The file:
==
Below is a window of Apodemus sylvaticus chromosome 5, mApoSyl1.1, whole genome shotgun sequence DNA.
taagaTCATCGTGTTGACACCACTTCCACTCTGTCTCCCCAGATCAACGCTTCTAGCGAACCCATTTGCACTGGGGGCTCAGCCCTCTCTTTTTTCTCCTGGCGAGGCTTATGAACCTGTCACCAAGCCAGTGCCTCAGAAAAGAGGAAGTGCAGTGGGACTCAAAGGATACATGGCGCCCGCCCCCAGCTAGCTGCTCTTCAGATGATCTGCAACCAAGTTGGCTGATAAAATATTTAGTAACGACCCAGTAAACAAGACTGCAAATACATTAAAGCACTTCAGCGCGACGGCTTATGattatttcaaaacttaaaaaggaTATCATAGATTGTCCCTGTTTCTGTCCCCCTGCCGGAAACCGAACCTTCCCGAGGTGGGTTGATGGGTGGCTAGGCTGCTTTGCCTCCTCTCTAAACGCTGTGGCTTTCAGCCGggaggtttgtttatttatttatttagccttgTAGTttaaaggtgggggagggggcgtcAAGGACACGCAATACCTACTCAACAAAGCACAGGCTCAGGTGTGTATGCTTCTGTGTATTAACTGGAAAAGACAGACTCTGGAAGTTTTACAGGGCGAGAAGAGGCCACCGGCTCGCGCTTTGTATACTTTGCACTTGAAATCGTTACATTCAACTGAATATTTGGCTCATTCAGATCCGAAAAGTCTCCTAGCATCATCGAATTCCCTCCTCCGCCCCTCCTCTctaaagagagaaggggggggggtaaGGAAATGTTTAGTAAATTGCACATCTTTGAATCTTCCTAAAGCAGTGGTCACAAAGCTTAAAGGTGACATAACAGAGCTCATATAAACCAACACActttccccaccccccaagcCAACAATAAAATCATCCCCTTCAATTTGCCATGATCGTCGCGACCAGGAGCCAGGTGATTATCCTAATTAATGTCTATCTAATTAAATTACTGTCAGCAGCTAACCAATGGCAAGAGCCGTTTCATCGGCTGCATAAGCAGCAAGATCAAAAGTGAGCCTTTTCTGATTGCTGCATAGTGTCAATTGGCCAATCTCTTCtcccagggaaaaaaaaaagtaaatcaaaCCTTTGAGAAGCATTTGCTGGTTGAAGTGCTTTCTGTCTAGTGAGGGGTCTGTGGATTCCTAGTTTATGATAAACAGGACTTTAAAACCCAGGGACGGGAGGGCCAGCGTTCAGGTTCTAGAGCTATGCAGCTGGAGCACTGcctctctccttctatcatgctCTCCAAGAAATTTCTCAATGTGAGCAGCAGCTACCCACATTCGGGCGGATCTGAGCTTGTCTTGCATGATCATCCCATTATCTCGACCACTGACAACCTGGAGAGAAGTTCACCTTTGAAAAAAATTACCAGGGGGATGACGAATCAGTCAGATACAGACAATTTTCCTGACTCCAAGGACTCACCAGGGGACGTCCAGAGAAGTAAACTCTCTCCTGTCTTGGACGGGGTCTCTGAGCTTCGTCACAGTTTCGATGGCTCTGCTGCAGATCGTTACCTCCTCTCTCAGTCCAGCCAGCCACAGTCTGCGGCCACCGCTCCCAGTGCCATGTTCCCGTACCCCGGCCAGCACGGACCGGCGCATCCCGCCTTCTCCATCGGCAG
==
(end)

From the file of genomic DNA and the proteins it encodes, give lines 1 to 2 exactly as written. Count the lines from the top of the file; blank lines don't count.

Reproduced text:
Below is a window of Apodemus sylvaticus chromosome 5, mApoSyl1.1, whole genome shotgun sequence DNA.
taagaTCATCGTGTTGACACCACTTCCACTCTGTCTCCCCAGATCAACGCTTCTAGCGAACCCATTTGCACTGGGGGCTCAGCCCTCTCTTTTTTCTCCTGGCGAGGCTTATGAACCTGTCACCAAGCCAGTGCCTCAGAAAAGAGGAAGTGCAGTGGGACTCAAAGGATACATGGCGCCCGCCCCCAGCTAGCTGCTCTTCAGATGATCTGCAACCAAGTTGGCTGATAAAATATTTAGTAACGACCCAGTAAACAAGACTGCAAATACATTAAAGCACTTCAGCGCGACGGCTTATGattatttcaaaacttaaaaaggaTATCATAGATTGTCCCTGTTTCTGTCCCCCTGCCGGAAACCGAACCTTCCCGAGGTGGGTTGATGGGTGGCTAGGCTGCTTTGCCTCCTCTCTAAACGCTGTGGCTTTCAGCCGggaggtttgtttatttatttatttagccttgTAGTttaaaggtgggggagggggcgtcAAGGACACGCAATACCTACTCAACAAAGCACAGGCTCAGGTGTGTATGCTTCTGTGTATTAACTGGAAAAGACAGACTCTGGAAGTTTTACAGGGCGAGAAGAGGCCACCGGCTCGCGCTTTGTATACTTTGCACTTGAAATCGTTACATTCAACTGAATATTTGGCTCATTCAGATCCGAAAAGTCTCCTAGCATCATCGAATTCCCTCCTCCGCCCCTCCTCTctaaagagagaaggggggggggtaaGGAAATGTTTAGTAAATTGCACATCTTTGAATCTTCCTAAAGCAGTGGTCACAAAGCTTAAAGGTGACATAACAGAGCTCATATAAACCAACACActttccccaccccccaagcCAACAATAAAATCATCCCCTTCAATTTGCCATGATCGTCGCGACCAGGAGCCAGGTGATTATCCTAATTAATGTCTATCTAATTAAATTACTGTCAGCAGCTAACCAATGGCAAGAGCCGTTTCATCGGCTGCATAAGCAGCAAGATCAAAAGTGAGCCTTTTCTGATTGCTGCATAGTGTCAATTGGCCAATCTCTTCtcccagggaaaaaaaaaagtaaatcaaaCCTTTGAGAAGCATTTGCTGGTTGAAGTGCTTTCTGTCTAGTGAGGGGTCTGTGGATTCCTAGTTTATGATAAACAGGACTTTAAAACCCAGGGACGGGAGGGCCAGCGTTCAGGTTCTAGAGCTATGCAGCTGGAGCACTGcctctctccttctatcatgctCTCCAAGAAATTTCTCAATGTGAGCAGCAGCTACCCACATTCGGGCGGATCTGAGCTTGTCTTGCATGATCATCCCATTATCTCGACCACTGACAACCTGGAGAGAAGTTCACCTTTGAAAAAAATTACCAGGGGGATGACGAATCAGTCAGATACAGACAATTTTCCTGACTCCAAGGACTCACCAGGGGACGTCCAGAGAAGTAAACTCTCTCCTGTCTTGGACGGGGTCTCTGAGCTTCGTCACAGTTTCGATGGCTCTGCTGCAGATCGTTACCTCCTCTCTCAGTCCAGCCAGCCACAGTCTGCGGCCACCGCTCCCAGTGCCATGTTCCCGTACCCCGGCCAGCACGGACCGGCGCATCCCGCCTTCTCCATCGGCAG